Mr. Sam Meets The East End

Written By: Ian  Leigh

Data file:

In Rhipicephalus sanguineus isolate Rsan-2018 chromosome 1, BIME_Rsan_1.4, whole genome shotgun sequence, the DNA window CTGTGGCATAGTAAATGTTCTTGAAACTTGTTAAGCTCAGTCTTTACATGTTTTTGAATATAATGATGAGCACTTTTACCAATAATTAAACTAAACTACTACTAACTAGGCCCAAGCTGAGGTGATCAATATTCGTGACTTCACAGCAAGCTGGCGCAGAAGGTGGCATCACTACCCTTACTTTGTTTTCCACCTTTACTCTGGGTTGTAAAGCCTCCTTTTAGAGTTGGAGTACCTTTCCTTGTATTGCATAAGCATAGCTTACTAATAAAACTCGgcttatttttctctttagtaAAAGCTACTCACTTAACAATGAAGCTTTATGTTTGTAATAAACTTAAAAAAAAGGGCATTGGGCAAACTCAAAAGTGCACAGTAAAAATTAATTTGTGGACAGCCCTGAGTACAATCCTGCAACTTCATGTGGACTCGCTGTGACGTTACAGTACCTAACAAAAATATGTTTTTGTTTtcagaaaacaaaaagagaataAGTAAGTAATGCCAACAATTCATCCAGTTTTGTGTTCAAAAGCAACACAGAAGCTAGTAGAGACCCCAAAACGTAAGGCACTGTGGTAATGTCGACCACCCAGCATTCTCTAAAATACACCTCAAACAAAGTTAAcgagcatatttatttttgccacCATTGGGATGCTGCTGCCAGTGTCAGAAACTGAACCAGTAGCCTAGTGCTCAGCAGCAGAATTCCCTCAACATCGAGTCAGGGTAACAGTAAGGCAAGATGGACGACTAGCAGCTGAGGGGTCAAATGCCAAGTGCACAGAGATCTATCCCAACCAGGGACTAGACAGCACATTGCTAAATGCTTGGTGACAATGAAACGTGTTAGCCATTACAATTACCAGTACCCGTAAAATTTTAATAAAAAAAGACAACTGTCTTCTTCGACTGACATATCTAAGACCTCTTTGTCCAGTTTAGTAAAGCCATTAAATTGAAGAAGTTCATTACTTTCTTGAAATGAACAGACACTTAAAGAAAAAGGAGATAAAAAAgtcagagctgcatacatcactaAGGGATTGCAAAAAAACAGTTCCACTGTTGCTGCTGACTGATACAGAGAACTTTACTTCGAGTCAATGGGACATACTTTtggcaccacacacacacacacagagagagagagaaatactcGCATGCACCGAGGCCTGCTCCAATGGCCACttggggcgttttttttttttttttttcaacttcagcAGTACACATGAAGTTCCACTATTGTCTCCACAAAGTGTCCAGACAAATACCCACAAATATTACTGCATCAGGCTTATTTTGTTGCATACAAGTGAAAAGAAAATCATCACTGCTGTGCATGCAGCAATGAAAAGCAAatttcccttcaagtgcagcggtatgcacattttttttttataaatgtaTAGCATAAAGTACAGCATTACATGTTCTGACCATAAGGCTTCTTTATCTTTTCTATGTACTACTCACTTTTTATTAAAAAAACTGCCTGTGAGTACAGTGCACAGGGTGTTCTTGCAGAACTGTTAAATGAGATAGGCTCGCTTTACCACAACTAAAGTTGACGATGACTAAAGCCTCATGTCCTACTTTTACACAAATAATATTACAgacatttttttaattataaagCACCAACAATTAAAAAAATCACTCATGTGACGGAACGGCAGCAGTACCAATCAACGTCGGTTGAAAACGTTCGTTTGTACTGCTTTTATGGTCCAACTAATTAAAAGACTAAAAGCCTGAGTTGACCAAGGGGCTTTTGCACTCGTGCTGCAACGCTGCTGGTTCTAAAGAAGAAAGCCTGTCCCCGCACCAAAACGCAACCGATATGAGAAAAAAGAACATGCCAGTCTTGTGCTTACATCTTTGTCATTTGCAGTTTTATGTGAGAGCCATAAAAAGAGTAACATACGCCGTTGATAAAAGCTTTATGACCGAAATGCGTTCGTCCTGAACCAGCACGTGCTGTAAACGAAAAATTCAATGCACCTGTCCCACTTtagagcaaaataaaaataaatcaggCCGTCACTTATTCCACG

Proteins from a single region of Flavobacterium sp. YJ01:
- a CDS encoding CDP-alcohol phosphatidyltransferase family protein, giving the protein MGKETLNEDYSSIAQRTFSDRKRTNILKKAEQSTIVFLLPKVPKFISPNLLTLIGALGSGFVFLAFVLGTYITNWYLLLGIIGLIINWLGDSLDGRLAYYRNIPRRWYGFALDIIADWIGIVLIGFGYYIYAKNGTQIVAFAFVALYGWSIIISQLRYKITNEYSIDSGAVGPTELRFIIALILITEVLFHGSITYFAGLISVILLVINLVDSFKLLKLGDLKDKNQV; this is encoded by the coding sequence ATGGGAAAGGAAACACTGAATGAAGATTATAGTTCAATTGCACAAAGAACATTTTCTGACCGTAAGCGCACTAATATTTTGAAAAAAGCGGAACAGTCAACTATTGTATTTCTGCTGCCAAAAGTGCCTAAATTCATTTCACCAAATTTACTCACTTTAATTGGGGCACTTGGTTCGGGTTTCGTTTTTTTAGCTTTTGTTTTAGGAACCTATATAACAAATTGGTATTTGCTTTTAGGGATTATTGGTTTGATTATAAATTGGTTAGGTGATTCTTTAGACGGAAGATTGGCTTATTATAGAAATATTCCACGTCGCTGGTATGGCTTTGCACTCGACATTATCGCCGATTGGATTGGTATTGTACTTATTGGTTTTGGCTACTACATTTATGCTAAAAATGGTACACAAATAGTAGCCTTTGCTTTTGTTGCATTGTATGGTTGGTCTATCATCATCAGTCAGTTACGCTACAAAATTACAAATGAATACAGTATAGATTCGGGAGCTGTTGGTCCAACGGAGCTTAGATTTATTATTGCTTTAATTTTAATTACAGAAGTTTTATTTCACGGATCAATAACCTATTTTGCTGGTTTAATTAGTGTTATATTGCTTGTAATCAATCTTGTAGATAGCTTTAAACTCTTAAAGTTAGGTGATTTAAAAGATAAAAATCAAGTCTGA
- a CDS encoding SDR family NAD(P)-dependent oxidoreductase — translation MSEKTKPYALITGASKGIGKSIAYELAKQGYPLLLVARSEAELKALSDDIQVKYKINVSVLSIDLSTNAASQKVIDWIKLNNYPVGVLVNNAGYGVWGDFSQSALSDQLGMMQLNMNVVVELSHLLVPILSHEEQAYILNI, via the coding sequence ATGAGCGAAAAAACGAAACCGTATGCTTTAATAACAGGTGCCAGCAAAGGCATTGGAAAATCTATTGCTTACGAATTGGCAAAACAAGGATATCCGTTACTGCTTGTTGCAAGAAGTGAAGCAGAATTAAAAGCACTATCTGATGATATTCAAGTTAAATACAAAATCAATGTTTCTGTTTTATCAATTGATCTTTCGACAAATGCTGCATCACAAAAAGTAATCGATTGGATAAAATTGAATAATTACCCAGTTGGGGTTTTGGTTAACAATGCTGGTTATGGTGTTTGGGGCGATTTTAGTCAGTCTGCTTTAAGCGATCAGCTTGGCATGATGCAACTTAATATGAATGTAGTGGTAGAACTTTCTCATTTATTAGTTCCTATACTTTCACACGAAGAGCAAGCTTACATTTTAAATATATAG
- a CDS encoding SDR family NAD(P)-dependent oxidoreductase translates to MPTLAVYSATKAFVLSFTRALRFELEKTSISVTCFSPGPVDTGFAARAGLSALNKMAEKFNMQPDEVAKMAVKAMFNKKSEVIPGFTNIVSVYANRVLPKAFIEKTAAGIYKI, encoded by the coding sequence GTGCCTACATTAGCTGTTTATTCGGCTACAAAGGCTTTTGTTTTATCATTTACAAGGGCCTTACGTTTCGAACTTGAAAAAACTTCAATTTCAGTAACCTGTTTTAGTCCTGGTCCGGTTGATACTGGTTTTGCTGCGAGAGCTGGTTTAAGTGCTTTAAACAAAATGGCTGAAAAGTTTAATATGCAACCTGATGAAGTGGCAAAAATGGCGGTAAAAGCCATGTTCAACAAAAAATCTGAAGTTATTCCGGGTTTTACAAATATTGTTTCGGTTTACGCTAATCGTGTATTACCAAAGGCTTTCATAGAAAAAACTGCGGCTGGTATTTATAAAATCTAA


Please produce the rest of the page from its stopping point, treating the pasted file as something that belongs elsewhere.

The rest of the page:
Mr. Sam Meets The East End By Ian Leigh Like the dorsal fin of a fish, Long Island’s East End juts up and out. It was once a quaint and especially lovely locale. Ocean waves, casual restaurants, summer breezes — even the most uptight New York City financier could loosen his tie, take off his cufflinks, and be casual. Or he or she could appear to be casual. It’s not real, of course; cell phone business calls persist to break the mood. And the East End can be New York City east — celebrities pretending to be casual. The casualness can be deceiving and off-putting. Then, Big Box stores started to arrive — Wal-Mart, Kmart, Costco, Target and Sam’s Club — mixed with Manhattan-based restaurants and boutiques. A McDonald’s can be dressed down to look like a beachfront resort — but it still serves Happy Meals to the kids. There was a time before all that, before the invasion of the Big Box chains and the big name restaurants — which have brothers and sisters in the Big City. Once it was a land that belonged to the locals most of the year, with the summer invasion of the beautiful people. Now it’s year-round wineries, trendy vineyards, mansions on the Bay and the Ocean. It was a place where the wealthy play it business-casual every summer. Even K mart first stuck its toe in the New York waters years ago, opening a lonely store in Staten Island. The store by itself could not make real money on its own. But it was convenient for the suspender crowd of Wall Street — the store was designed to sell stock, to put a face to a name, and let the brokers see what one actually looked like — all in an afternoon without requiring an airport. Like a studio prop, it was make believe. I lived in between the money-making Manhattan and the casual, but wealthy, Hamptons. I was brought up in the drudge of middle income Commack. Really, it was a nowhere place. Neither was it urban rich to the West or East End trendy. Commack was just stuck in the middle — an instant community built on potato fields. But then I had an experience that changed everything. My face pressed up against a candy store window for a fleeting view, for a short moment — a really brief moment — I had the chance to be part of Big Store greatness that later changed the East End; really, all of society. As a young business writer, I was called to the earliest of annual meetings — even before the company was public — by the Great Man himself, Sam Walton. Or Mr. Sam, as he was known locally. He was the Father of Wal-Mart and, later, Sam’s Club. I flew in a little four-seater plane flown by his pilot-son, Robson. It was thundering and lightning when I boarded in Tulsa, Okla. But when we arrived at the dirt-runway airport in Bentonville, Ark., Mr. Sam was waiting for us right next to where the propellers stopped. Men rushed from black cars and gathered our luggage. Like a ’30’s Hollywood moment, we were soon on our way on dusty roads with large trenches on either side. I rode with the friendly Mr. Sam in a pick-up truck that smelled. It was, he smiled, because of the hunting dogs that usually occupied the rear bed. He asked me how many miles were on the truck. But I had already snuck a look — 67,000, the odometer said. “No,” Mr. Sam answered. “It’s really 167,000. This truck is on the second time around.” He was nothing but frugal. And clever. He had been a Ben Franklin variety store franchisee with his brother, Bud. He parlayed all that into Wal-Mart Stores. He parlayed that again into the Sam’s Club chain, which he learned from John Geisse, the man who invented Target Stores and Wholesale Club. Sam knew how far a dollar could be stretched. He told me about making money on the buy and distribution, not the retail. He would laugh at times. Then be quite serious the next. During the day he was Mr. Sam in the old pickup truck and the $5 haircut. At night, he could be dapper in a fine Town Car. Everybody knew him. His own employees, the competition — everyone. To see him in his own environment when he wasn’t acting for Wall Street was a treat. He was going to change shopping in all towns, big and small. He would sell to the poor and even wealthy, like those on the East End. His desk at work was in an open office — opposite brother Bud’s. I was lucky enough to meet real estate mogul Trammel Crowe once. He had the same sort of desk — by itself, but in the open. He had no secrets to keep from anyone, he said. People could go through his desk or hear his conversations. No matter. He had so many real estate projects, many of them he had never even seen. Mr. Sam was a genius. You knew that right away. He was King of Arkansas, but he was coming your way. No Wal-Marts in Staten Island for him. If Wall Street wanted to see what was coming, they had to travel to Arkansas — two or three plane stops worth. So they came, fancy-attired brokers carrying all kinds of elaborate charts. He was wonderful to me. Singled me out for real trouble, though — he couldn’t wait for a white water rafting trip with me on Saturday. A New Yorker about to be taught a little Southern hospitality by Mr. Sam himself. He couldn’t wait. He was only a little mischievous — it would all be in good fun. Mr. Sam seemingly liked everyone and everything. The only thing he didn’t like was unions. He did not want anyone telling him how to run his business. Even to this day, with Mr. Sam long gone, Wal-Mart is still non-union. That’s why it hasn’t opened in New York City. Mr. Sam knew something Big was coming. To small towns. To overseas countries. Even to wealthy places, like the East End of Long Island. Maybe he did not have designer clothes, but you could not beat his prices on hard goods — laundry detergent, antifreeze, you name it. “People complain about the feathers on our clothes,” he laughed. “The trucks that take turkeys to New York — we back haul ’em and bring clothes down here cheap.” He and Robson flew to scout sites for new stores. And nobody could beat Mr. Sam when it came to merchandising. He walked with me into a local Bentonville K mart and knew everyone. He was upset that K mart carried Coca Cola licensed trays and Wal-Mart did not. So he bought one to show his managers. But he also saw K mart featuring the hottest trend then, roller skates, on its front endcaps. Wal-Mart did not carry any. “Show me a sidewalk for roller skates in Arkansas,” he challenged. “The skates may be popular, but you can’t use ’em here.” Mr. Sam and his wife, Helen, were living in a trailer at the time. A fire had burned their home down. So he was in temporary housing until the new home was ready. Imagine, Mr. Sam living in a trailer. That night, Mr. Sam had arranged to honor a local manager with a fish fry in the woods. A local Wal-Mart store person was given a free fishing rod as a gift for setting everything up. He knew to cook the fish in a special kettle using Seven-Up instead of water to sweeten the fish. Mr. Sam was in fine form that night. He saw the future as clearly as he saw the woods. It was getting stormy out at the end, but all was done before the rains came. About 5 a.m. my phone rang in the motel room. It was Mr. Sam, a disappointed Mr. Sam. “I have been looking forward to taking you white water rafting for days. But even I can’t do that to you. The river is going to be very rough with this weather. So our trip is off. I’ll give you a choice. You can have the day off…or see more stores with me. “I’ll go with you,” I replied, and I did. I didn’t hear from Mr. Sam for about a year. Then I did a special profile on a discount store chain called Mohr-Value out of Kansas. I wrote about everything, from profitability to costs, department by department. Out of the blue, Mr. Sam calls me to tell me he had read the piece and then bought that chain. It was Wal-Mart’s first acquisition. “I bought every store they owned,’ a proud Mr. Sam said. “Except the unionized ones. I shut them down for good.”